RICHMOND, Va. — Asein Ta wasn’t yet a teenager when he left his native Myanmar (also known as Burma) and followed his uncle, who hobbled on one leg, on a treacherous three-day journey across mountains and into one of Thailand’s largest refugee camps.
“He said there was good out there, something different,” said Ta, now 21. Ta’s mother sent him away so he could escape the persecution his family and other ethnic Karens faced in their native land. She died shortly after he left.
Five years later, Ta was on a plane to Richmond, Va., helped by a little-known resettlement effort called the Unaccompanied Refugee Minors (URM) program, which is operated by the U.S. government with help from states and local charities. In nearly 35 years, the program has helped some 13,000 children from Southeast Asia, Africa, and Latin America to escape from war, persecution and natural disasters.
Now some see URM as a way to help some of the unaccompanied Central American children who have been surging across the U.S. border with Mexico. In fiscal year 2014, 44,000 children crossed the border alone, compared with fewer than 4,000 in 2011. The influx has swamped border detention and processing facilities.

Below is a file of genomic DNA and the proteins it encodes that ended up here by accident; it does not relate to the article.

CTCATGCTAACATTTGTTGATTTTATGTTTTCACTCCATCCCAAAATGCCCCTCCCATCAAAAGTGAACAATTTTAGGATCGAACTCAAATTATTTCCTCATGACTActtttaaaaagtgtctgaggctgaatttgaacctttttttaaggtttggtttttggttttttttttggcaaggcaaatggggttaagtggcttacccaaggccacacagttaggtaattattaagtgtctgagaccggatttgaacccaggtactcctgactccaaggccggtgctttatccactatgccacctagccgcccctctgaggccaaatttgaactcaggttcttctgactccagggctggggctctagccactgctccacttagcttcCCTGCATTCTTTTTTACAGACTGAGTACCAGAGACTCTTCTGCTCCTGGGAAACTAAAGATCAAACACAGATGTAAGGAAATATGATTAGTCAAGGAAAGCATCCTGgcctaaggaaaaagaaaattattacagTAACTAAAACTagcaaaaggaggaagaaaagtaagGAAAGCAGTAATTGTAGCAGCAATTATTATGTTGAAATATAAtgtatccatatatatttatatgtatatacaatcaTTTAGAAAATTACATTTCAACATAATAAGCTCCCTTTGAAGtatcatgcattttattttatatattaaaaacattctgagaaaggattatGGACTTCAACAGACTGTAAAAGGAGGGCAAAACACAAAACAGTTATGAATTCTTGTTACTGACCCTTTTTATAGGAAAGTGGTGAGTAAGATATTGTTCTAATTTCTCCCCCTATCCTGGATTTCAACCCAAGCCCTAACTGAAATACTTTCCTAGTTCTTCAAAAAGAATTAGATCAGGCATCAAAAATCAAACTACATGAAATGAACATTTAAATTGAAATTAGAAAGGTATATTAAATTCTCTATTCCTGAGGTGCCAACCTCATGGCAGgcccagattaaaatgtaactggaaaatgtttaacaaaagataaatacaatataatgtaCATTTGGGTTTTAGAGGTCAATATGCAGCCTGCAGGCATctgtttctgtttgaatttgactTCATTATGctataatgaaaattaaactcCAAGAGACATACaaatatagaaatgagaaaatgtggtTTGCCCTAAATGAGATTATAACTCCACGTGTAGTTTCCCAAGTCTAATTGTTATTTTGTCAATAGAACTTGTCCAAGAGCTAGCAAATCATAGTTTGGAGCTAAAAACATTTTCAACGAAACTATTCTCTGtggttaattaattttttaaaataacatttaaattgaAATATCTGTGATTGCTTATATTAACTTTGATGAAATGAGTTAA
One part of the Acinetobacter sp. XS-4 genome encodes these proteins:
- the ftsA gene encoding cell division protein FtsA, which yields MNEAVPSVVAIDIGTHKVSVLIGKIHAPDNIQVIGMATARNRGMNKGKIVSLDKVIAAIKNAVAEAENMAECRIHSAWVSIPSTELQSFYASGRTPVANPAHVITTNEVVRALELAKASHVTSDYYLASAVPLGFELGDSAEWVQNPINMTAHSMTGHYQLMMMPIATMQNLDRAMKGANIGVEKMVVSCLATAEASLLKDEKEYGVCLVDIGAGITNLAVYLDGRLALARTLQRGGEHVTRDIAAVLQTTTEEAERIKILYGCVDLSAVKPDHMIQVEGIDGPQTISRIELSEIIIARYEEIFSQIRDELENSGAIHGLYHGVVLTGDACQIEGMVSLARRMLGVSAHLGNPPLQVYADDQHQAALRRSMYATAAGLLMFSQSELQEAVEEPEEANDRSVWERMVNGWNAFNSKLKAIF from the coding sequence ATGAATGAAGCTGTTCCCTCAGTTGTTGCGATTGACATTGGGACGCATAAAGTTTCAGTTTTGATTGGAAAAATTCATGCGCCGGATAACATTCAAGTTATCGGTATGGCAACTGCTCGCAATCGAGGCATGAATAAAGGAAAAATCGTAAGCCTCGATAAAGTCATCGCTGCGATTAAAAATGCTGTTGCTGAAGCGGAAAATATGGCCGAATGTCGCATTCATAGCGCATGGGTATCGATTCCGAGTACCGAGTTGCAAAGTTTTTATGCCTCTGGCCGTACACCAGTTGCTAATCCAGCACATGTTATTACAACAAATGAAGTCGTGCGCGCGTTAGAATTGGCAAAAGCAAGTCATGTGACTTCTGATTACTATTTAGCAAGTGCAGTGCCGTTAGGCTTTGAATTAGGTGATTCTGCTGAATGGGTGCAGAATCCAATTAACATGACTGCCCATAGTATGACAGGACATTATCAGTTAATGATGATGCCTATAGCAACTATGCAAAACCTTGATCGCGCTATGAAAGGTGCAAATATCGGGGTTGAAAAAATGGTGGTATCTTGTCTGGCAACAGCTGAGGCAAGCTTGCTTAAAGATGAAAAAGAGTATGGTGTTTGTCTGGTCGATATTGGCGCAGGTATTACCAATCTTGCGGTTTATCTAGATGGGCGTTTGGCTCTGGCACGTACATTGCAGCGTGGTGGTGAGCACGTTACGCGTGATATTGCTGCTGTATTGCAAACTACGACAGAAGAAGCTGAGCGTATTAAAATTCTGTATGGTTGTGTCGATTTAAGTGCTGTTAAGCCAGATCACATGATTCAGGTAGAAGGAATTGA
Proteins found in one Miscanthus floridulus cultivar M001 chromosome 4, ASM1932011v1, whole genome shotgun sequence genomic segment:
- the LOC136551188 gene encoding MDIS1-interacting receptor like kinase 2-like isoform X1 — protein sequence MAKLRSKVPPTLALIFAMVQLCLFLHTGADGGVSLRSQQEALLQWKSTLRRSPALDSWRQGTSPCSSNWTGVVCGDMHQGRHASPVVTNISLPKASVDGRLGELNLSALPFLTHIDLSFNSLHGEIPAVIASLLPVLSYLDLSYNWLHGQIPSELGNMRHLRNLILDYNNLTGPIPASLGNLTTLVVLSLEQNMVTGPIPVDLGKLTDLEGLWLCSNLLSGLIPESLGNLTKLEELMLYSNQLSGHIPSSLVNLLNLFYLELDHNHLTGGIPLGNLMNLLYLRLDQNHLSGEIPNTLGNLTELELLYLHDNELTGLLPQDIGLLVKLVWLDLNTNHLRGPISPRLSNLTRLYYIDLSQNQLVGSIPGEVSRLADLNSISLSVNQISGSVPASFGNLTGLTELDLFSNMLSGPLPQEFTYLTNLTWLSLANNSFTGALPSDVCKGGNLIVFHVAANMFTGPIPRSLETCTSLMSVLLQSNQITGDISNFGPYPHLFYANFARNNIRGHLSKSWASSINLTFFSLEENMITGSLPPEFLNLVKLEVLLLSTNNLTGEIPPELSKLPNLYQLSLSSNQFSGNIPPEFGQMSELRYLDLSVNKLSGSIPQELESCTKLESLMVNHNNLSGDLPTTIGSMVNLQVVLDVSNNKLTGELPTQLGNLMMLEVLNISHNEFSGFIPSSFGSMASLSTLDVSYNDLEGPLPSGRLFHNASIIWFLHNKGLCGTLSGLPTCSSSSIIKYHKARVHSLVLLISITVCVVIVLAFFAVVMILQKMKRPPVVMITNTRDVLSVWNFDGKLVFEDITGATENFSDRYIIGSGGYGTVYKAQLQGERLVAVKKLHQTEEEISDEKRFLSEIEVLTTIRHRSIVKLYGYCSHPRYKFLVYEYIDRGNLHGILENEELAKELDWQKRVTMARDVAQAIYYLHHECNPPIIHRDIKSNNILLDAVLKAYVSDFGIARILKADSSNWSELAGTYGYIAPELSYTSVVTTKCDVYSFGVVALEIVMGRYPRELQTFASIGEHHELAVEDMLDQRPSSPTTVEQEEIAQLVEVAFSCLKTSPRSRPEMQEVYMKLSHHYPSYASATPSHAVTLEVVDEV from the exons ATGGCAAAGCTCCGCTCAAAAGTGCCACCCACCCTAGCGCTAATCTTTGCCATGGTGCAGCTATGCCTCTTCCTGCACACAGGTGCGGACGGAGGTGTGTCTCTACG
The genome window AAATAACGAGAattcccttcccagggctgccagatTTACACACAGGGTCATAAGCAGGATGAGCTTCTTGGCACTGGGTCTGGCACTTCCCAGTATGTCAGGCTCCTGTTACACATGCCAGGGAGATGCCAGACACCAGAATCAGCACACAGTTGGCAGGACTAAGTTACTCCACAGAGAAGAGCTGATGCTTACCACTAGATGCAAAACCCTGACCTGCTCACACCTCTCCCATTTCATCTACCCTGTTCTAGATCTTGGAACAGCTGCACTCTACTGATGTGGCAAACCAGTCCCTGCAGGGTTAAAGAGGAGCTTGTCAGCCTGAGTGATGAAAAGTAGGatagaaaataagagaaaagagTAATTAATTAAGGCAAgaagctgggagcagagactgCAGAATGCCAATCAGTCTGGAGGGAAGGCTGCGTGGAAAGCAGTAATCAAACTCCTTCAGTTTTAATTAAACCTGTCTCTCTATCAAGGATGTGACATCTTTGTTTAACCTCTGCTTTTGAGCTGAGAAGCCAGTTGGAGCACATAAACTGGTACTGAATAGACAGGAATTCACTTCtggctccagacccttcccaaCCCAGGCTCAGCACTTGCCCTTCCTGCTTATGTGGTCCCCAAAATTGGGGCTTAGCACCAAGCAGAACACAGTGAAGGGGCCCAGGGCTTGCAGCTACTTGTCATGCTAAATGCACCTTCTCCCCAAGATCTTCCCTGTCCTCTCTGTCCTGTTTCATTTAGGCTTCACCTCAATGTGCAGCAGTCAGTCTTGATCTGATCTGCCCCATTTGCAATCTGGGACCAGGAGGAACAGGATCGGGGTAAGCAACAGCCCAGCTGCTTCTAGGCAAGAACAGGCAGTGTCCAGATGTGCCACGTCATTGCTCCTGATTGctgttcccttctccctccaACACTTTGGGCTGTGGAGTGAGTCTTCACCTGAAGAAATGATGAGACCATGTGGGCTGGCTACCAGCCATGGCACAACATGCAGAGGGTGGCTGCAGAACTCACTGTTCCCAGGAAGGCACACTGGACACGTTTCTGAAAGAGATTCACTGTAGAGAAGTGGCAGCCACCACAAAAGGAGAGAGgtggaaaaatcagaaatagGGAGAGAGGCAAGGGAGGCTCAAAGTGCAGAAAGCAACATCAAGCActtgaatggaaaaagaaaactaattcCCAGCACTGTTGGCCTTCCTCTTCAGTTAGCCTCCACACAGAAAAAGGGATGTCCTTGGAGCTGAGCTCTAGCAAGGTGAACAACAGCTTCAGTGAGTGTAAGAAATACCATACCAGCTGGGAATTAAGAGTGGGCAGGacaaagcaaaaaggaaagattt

The U.N. High Commissioner for Refugees has argued that the Central American children, some of whom have been victims of violence, trafficking or other crimes, are refugees who should be eligible for asylum. But the U.S. government has not given them that designation as a group, which would help open the door to URM eligibility.
There’s also the question of the program’s limited resources: URM served 3,828 children at its peak in 1985, and today it serves about 1,800. It’s unclear whether the program could be expanded to serve a significant percentage of the Central American kids if they were deemed to be eligible.
Nevertheless, some argue that granting refugee status to the Central American children would be the surest way to get them the help and care they need. Kimberly Haynes of Lutheran Immigration and Refugee Service, which partners with the federal government and states in operating URM, said there is little difference between the Central American kids and refugees from Asia or Africa who’ve enrolled in the program over the years.
“It’s scary to recognize that both populations have the same level of traumatization,” Haynes said “You can’t really distinguish the difference. The situations are pretty horrific.”
Fourteen states and the District of Columbia administer their own URM programs. The federal government relies on states and local agencies to carry out the program, since they have the most experience providing social services such as foster care and housing aid.
Federal money for URM flows through the Office of Refugee Resettlement, which is part of the U.S. Department of Health and Human Services. As attention to refugee crises has grown since the early 1980s, more states have agreed to participate.